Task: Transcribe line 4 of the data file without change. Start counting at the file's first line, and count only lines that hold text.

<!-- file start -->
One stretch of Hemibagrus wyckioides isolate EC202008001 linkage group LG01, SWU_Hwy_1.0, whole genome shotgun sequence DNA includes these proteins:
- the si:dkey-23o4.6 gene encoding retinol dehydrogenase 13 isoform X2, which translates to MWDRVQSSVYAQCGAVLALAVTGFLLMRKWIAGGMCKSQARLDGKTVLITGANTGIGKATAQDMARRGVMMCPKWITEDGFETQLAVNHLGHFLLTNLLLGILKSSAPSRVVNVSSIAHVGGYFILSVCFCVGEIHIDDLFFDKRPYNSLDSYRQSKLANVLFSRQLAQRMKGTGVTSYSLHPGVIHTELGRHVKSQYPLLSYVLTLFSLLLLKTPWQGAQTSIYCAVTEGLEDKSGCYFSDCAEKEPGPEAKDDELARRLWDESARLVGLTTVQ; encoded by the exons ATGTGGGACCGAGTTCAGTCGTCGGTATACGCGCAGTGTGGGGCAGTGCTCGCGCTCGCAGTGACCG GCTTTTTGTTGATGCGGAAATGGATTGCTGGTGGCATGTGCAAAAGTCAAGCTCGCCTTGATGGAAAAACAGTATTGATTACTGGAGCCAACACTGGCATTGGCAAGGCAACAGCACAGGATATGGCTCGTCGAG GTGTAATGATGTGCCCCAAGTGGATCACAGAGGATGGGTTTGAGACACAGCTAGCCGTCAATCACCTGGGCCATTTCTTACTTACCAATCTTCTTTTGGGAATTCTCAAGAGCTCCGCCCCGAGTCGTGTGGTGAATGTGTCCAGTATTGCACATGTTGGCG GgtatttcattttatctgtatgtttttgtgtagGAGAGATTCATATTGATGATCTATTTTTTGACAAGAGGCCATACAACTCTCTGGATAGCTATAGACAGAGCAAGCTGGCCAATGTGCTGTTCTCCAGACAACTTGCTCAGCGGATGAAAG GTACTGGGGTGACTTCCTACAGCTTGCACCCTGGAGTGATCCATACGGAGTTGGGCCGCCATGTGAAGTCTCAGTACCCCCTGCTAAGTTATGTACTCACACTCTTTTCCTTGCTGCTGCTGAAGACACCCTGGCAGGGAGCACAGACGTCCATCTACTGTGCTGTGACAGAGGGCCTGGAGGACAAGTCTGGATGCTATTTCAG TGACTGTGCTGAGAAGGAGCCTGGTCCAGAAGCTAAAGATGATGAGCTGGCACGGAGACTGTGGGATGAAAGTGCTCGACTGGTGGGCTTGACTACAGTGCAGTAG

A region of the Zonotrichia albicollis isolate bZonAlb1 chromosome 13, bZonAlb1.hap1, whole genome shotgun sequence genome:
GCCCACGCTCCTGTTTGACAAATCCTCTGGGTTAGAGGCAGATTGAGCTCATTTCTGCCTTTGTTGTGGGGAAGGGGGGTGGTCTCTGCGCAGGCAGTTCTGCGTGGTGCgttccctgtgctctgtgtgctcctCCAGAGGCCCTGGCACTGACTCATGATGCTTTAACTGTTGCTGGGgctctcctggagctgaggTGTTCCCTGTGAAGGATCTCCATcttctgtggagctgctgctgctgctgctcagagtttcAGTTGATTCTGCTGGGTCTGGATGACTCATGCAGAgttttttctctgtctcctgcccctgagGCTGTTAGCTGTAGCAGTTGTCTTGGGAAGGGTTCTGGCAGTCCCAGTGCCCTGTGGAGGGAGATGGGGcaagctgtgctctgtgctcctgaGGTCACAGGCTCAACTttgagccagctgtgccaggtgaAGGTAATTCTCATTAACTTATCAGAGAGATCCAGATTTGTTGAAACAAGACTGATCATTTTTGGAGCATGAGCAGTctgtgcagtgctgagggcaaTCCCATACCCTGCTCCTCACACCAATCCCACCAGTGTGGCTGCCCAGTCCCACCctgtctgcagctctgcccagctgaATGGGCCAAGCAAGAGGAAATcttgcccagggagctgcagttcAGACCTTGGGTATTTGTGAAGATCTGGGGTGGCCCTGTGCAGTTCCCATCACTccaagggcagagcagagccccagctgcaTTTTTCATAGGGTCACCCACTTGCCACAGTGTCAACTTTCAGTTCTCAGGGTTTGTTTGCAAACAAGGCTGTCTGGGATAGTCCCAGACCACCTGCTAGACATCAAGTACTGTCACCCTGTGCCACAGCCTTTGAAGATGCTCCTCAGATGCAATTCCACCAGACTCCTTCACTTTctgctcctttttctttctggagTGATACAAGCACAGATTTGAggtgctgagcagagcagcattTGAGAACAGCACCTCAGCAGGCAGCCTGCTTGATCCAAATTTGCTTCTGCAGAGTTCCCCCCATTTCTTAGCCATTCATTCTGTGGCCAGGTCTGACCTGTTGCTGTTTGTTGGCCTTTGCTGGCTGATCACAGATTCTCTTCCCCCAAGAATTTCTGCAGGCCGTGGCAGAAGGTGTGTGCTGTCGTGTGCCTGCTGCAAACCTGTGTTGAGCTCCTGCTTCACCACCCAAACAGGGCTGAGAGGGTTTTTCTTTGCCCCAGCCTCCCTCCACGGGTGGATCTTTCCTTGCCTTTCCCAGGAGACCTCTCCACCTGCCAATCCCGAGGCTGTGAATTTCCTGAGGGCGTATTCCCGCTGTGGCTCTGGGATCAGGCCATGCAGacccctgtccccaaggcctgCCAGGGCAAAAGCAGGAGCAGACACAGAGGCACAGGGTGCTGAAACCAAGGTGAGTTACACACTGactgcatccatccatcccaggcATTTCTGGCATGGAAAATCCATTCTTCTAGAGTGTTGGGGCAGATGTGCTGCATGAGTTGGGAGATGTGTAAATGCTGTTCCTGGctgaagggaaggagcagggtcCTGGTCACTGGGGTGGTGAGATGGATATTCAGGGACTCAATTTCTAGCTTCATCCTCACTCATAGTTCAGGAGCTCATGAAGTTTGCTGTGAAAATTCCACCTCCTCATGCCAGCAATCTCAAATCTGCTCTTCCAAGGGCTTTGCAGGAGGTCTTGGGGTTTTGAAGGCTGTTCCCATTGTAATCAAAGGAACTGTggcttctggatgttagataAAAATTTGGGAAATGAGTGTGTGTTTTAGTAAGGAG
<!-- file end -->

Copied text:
GCCCACGCTCCTGTTTGACAAATCCTCTGGGTTAGAGGCAGATTGAGCTCATTTCTGCCTTTGTTGTGGGGAAGGGGGGTGGTCTCTGCGCAGGCAGTTCTGCGTGGTGCgttccctgtgctctgtgtgctcctCCAGAGGCCCTGGCACTGACTCATGATGCTTTAACTGTTGCTGGGgctctcctggagctgaggTGTTCCCTGTGAAGGATCTCCATcttctgtggagctgctgctgctgctgctcagagtttcAGTTGATTCTGCTGGGTCTGGATGACTCATGCAGAgttttttctctgtctcctgcccctgagGCTGTTAGCTGTAGCAGTTGTCTTGGGAAGGGTTCTGGCAGTCCCAGTGCCCTGTGGAGGGAGATGGGGcaagctgtgctctgtgctcctgaGGTCACAGGCTCAACTttgagccagctgtgccaggtgaAGGTAATTCTCATTAACTTATCAGAGAGATCCAGATTTGTTGAAACAAGACTGATCATTTTTGGAGCATGAGCAGTctgtgcagtgctgagggcaaTCCCATACCCTGCTCCTCACACCAATCCCACCAGTGTGGCTGCCCAGTCCCACCctgtctgcagctctgcccagctgaATGGGCCAAGCAAGAGGAAATcttgcccagggagctgcagttcAGACCTTGGGTATTTGTGAAGATCTGGGGTGGCCCTGTGCAGTTCCCATCACTccaagggcagagcagagccccagctgcaTTTTTCATAGGGTCACCCACTTGCCACAGTGTCAACTTTCAGTTCTCAGGGTTTGTTTGCAAACAAGGCTGTCTGGGATAGTCCCAGACCACCTGCTAGACATCAAGTACTGTCACCCTGTGCCACAGCCTTTGAAGATGCTCCTCAGATGCAATTCCACCAGACTCCTTCACTTTctgctcctttttctttctggagTGATACAAGCACAGATTTGAggtgctgagcagagcagcattTGAGAACAGCACCTCAGCAGGCAGCCTGCTTGATCCAAATTTGCTTCTGCAGAGTTCCCCCCATTTCTTAGCCATTCATTCTGTGGCCAGGTCTGACCTGTTGCTGTTTGTTGGCCTTTGCTGGCTGATCACAGATTCTCTTCCCCCAAGAATTTCTGCAGGCCGTGGCAGAAGGTGTGTGCTGTCGTGTGCCTGCTGCAAACCTGTGTTGAGCTCCTGCTTCACCACCCAAACAGGGCTGAGAGGGTTTTTCTTTGCCCCAGCCTCCCTCCACGGGTGGATCTTTCCTTGCCTTTCCCAGGAGACCTCTCCACCTGCCAATCCCGAGGCTGTGAATTTCCTGAGGGCGTATTCCCGCTGTGGCTCTGGGATCAGGCCATGCAGacccctgtccccaaggcctgCCAGGGCAAAAGCAGGAGCAGACACAGAGGCACAGGGTGCTGAAACCAAGGTGAGTTACACACTGactgcatccatccatcccaggcATTTCTGGCATGGAAAATCCATTCTTCTAGAGTGTTGGGGCAGATGTGCTGCATGAGTTGGGAGATGTGTAAATGCTGTTCCTGGctgaagggaaggagcagggtcCTGGTCACTGGGGTGGTGAGATGGATATTCAGGGACTCAATTTCTAGCTTCATCCTCACTCATAGTTCAGGAGCTCATGAAGTTTGCTGTGAAAATTCCACCTCCTCATGCCAGCAATCTCAAATCTGCTCTTCCAAGGGCTTTGCAGGAGGTCTTGGGGTTTTGAAGGCTGTTCCCATTGTAATCAAAGGAACTGTggcttctggatgttagataAAAATTTGGGAAATGAGTGTGTGTTTTAGTAAGGAG